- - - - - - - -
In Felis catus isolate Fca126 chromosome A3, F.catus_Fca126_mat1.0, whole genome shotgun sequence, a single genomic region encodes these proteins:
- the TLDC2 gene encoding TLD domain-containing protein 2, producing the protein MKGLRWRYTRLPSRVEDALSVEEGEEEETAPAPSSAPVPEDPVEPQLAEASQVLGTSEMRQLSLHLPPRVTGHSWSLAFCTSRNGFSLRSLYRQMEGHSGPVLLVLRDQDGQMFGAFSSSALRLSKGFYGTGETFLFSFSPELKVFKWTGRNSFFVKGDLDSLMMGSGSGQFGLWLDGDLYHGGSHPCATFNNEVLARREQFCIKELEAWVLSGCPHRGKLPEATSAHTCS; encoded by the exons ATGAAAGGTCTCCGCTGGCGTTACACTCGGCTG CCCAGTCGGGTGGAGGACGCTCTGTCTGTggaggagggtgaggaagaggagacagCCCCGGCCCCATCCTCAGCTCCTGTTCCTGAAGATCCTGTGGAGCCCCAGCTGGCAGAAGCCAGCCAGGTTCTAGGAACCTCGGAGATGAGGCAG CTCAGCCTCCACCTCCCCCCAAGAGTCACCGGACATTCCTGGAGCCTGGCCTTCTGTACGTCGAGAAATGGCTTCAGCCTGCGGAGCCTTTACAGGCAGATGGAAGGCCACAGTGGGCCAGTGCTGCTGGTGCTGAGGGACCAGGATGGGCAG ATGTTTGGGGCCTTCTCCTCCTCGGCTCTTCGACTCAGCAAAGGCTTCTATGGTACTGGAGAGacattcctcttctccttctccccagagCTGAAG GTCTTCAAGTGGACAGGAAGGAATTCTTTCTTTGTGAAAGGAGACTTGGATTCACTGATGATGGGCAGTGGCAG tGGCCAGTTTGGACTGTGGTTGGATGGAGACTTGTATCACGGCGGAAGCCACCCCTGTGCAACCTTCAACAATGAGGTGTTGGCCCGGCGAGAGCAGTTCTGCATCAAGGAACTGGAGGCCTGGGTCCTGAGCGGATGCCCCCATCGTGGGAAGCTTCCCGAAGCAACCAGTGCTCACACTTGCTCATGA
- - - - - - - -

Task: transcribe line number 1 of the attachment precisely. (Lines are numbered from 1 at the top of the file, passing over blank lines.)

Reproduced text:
In Felis catus isolate Fca126 chromosome A3, F.catus_Fca126_mat1.0, whole genome shotgun sequence, a single genomic region encodes these proteins: